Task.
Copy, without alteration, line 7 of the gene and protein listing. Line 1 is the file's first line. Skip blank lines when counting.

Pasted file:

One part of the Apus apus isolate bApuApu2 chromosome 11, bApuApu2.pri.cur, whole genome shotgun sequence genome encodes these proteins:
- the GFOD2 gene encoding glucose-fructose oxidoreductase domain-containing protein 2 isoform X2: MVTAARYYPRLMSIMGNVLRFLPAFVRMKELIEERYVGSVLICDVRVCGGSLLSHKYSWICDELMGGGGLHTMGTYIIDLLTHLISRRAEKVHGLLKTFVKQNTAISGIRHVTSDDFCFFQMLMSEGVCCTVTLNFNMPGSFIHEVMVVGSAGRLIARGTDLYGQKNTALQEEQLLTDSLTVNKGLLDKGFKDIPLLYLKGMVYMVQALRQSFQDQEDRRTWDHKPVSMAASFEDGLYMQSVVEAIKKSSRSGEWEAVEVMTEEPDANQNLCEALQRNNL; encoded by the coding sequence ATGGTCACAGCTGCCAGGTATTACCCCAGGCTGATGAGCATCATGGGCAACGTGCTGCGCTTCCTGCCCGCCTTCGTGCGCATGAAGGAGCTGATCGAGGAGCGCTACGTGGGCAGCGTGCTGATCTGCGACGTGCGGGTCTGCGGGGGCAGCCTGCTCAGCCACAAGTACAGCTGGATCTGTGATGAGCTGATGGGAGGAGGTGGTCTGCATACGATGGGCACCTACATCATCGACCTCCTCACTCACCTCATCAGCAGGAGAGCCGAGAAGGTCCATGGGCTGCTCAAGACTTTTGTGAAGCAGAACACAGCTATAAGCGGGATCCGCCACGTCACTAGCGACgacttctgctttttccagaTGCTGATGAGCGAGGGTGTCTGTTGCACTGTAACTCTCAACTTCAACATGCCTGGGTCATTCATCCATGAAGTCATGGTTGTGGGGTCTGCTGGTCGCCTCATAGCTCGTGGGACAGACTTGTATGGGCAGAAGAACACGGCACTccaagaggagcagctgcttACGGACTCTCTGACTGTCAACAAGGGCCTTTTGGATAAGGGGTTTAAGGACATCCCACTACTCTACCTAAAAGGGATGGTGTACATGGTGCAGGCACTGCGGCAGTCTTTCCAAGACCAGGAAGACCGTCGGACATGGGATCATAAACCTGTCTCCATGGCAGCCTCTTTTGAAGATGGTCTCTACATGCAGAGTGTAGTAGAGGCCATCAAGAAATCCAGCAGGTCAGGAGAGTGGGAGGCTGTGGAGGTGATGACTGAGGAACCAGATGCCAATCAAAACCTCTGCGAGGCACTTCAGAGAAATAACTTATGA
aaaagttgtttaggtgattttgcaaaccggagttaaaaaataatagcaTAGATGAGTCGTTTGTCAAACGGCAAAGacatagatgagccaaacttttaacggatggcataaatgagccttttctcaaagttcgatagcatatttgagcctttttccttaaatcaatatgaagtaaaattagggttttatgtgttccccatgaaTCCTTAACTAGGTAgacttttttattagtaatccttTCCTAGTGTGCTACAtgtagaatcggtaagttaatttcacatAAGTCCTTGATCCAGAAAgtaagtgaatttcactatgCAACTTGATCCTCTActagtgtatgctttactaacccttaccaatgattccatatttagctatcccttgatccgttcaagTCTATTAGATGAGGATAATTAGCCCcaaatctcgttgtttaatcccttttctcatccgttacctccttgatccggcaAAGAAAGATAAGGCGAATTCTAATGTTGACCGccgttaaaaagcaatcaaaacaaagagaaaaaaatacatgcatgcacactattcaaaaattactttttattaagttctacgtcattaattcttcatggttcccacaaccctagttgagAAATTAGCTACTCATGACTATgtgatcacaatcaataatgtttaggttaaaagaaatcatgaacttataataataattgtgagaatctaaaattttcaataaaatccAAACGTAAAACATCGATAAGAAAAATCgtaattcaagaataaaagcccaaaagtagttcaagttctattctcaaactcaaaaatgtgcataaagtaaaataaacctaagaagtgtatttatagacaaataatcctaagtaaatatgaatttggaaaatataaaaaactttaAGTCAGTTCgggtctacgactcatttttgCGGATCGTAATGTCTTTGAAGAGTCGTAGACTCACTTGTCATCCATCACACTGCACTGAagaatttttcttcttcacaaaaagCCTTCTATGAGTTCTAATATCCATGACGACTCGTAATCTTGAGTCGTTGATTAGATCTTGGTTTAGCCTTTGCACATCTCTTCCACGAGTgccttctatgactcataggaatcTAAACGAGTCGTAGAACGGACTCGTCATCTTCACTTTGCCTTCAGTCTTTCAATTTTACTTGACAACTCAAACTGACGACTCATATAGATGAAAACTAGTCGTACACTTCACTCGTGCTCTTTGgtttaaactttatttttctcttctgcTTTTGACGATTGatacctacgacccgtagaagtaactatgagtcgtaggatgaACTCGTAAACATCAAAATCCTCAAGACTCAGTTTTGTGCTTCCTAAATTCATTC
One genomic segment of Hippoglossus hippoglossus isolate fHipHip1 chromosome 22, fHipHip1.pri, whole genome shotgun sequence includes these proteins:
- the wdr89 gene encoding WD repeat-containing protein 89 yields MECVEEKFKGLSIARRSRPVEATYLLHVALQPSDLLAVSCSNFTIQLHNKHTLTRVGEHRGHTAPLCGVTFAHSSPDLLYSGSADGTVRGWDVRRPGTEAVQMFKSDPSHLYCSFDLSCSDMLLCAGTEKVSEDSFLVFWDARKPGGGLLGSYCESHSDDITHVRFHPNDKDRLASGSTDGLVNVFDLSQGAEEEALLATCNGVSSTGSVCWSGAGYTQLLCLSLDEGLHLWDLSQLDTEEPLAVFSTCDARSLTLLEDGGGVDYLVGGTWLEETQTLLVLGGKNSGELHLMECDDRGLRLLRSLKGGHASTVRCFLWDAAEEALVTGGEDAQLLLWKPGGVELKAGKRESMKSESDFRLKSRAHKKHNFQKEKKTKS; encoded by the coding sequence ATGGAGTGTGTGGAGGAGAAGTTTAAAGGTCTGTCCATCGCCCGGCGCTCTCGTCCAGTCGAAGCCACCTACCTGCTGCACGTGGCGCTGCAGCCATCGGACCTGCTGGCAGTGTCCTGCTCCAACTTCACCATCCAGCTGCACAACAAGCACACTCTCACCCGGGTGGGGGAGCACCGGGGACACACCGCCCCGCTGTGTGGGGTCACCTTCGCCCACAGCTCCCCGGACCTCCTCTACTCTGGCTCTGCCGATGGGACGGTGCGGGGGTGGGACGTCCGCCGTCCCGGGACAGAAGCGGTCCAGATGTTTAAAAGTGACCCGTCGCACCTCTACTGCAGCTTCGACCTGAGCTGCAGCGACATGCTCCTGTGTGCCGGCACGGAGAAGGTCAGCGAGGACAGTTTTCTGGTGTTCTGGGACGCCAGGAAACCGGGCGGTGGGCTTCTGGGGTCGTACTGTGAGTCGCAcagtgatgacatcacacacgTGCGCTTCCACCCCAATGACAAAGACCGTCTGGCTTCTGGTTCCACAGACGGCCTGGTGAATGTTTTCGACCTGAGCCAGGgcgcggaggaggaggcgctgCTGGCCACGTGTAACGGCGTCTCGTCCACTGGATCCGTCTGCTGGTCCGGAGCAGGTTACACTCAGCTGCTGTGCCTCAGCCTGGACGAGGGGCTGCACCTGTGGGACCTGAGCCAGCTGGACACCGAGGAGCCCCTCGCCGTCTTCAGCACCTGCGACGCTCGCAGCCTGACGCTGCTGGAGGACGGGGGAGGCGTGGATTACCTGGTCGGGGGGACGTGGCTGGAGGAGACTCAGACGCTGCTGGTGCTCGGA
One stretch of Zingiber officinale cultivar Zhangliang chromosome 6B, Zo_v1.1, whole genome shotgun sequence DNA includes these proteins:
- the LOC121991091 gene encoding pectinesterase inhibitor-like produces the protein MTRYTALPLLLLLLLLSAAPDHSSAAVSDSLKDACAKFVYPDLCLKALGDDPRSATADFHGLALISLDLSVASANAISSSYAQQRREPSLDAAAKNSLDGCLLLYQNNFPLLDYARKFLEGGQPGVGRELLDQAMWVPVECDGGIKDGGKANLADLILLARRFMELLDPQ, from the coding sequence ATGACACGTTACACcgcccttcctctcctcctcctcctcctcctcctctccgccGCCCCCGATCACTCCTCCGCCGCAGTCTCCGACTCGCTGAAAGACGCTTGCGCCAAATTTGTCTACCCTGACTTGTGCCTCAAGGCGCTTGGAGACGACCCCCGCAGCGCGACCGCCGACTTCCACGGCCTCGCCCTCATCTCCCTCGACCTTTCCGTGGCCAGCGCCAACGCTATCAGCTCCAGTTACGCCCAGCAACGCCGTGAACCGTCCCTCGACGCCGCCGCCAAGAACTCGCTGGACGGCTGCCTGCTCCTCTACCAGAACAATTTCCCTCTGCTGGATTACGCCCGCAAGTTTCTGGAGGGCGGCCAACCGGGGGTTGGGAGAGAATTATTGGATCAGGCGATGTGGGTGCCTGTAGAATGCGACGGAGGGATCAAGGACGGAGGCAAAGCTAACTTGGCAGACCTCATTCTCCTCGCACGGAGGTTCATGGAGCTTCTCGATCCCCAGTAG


- the LOC121991091 gene encoding pectinesterase inhibitor-like produces the protein MTRYTALPLLLLLLLLSAAPDHSSAAVSDSLKDACAKFVYPDLCLKALGDDPRSATADFHGLALISLDLSVASANAISSSYAQQRREPSLDAAAKNSLDGCLLLYQNNFPLLDYARKFLEGGQPGVGRELLDQAMWVPVECDGGIKDGGKANLADLILLARRFMELLDPQ, from the coding sequence ATGACACGTTACACcgcccttcctctcctcctcctcctcctcctcctctccgccGCCCCCGATCACTCCTCCGCCGCAGTCTCCGACTCGCTGAAAGACGCTTGCGCCAAATTTGTCTACCCTGACTTGTGCCTCAAGGCGCTTGGAGACGACCCCCGCAGCGCGACCGCCGACTTCCACGGCCTCGCCCTCATCTCCCTCGACCTTTCCGTGGCCAGCGCCAACGCTATCAGCTCCAGTTACGCCCAGCAACGCCGTGAACCGTCCCTCGACGCCGCCGCCAAGAACTCGCTGGACGGCTGCCTGCTCCTCTACCAGAACAATTTCCCTCTGCTGGATTACGCCCGCAAGTTTCTGGAGGGCGGCCAACCGGGGGTTGGGAGAGAATTATTGGATCAGGCGATGTGGGTGCCTGTAGAATGCGACGGAGGGATCAAGGACGGAGGCAAAGCTAACTTGGCAGACCTCATTCTCCTCGCACGGAGGTTCATGGAGCTTCTCGATCCCCAGTAG